Ude was quite a character, there’s a great story of him being hauled in front of a magistrate after he was found selling roast grouse on his menu before the 12th of August (the date from which the gamed season begins. See here for a post all about that). He was given a fine and sent on his way.


The next day, the Scottish Laird who had reported Ude to the police returned to Ude’s restaurant to make sure he was abiding by the rules. Pleased to see there wasn’t a morsel of the offending bird on the menu, he ordered Salami de fruit défendu, i.e. Salmi of Forbidden Fruit, which turned out – of course – to be grouse! The cheeky devil.

Louis Eustache Ude

There was none of this nonsense when he worked for the Earl of Sefton though as they goton like a house on fire, except for one day when he left his service because Ude spotted the Earl’s son adding salt to some soup he made. Offended by this, he turned on his heel and left.


This recipe is essentially a savoury custard. It could only work with a home-made stock though. I imagine it would be excellent nourishing food for someone that is ill. The little custards can be served in their ramekins or turned out onto a plate.


Jane suggests to use a veal stock, but any stock can be used. On the other blog I recently wrote up a recipe for such a stock. For these sorts of dishes where the stock is the star of the show, you need to make your own stock, otherwise you risk it tasting of Cuppa Soup.


Anyway, that’s enough waffle. On with the recipe!


Bring one pint of good, clear, home-made stock to a boil and whisk it into 6 beaten eggs just as you would with a regular custard. Add the grated zest of a lemon, ¼ tsp of ground mace and season with salt and Cayenne pepper, then and whisk in 4 tbs of clarified butter.




Place your ramekins – you’ll need 6 to 8, depending on size – in a deep roasting tin and pour the custard into them and cover with foil. Pour boiling water into the tin, technically turning it into a ban Marie, and carefully slide the tin into an oven already preheated to 180C and bake for 12 to 20 minutes, or until the custards are just set and still have a good wobble on them. Serve straight away with thin, crisp toast, says Good Lady Grigson.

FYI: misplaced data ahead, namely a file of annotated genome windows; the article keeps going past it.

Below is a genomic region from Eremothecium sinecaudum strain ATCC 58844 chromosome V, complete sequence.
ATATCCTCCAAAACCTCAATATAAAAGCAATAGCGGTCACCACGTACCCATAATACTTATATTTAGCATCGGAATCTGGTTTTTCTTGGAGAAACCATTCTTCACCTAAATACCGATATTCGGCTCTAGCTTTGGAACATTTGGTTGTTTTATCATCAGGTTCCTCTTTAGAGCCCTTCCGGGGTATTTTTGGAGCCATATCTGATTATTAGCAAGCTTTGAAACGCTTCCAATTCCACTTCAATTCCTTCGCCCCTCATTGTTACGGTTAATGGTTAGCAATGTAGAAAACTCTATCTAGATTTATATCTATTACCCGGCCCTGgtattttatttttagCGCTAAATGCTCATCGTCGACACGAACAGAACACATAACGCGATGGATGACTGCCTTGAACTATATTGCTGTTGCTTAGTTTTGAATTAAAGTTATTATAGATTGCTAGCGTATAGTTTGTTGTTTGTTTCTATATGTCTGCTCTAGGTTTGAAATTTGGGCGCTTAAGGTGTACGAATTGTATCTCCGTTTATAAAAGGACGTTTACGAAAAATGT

#407 Seftons. These were great, light and satisfying, even though they sound a little odd. I’m thinking that should I ever get my premises, they will definitely go on the menu; they are delicious, light, subtle and very satisfying and could very easily made vegetarian. I imagine a good mushroom stock would work very well as an alternative to veal. 8/10


#351 Potted Cheese

Sorry for the quiet blog folks, I am still organising my life after my recent move back to Manchester. The dust has settled enough however, for me to do this recipe for potted cheese that I have had my eye on for a good while; I couldn’t make it in America as I couldn’t get hold of the required Cheshire cheese for love nor money (and if I could it would have cost a pretty penny, let me tell you).
Potted cheese was very popular from the mid-18thcentury as a way to use up left-over dry cheese and rinds and pep them up a little and make them edible and delicious once more. The cheese is potted just like potted meat or fish: mixed with butter and seasoned with alcohol and spices.
Any cheese can be used: Cheshire, Stilton, Gloucester, Wensleydale, Gorgonzola, Roquefort, whatever you have available. It then needs to be moistened and seasoned. Jane makes some suggestions as do many 18th century books: white wine, sherry, port, Worcester sauce, chili vinegar, black pepper, chives, mustard, Cayenne pepper, ground mace. The list goes on. Jane uses any leftover cheeses and combines them to make a single that is ‘a far more rewarding result than any cook deserves’, we mix our grapes to make blended wines, so why not cheese? Hannah Glasse says ‘a slice of [potted cheese] exceeds all the cream cheeses than can be made’. This is all high praise indeed. The recipe that Jane specifies uses Cheshire cheese, port or sherry, Cayenne pepper and walnuts.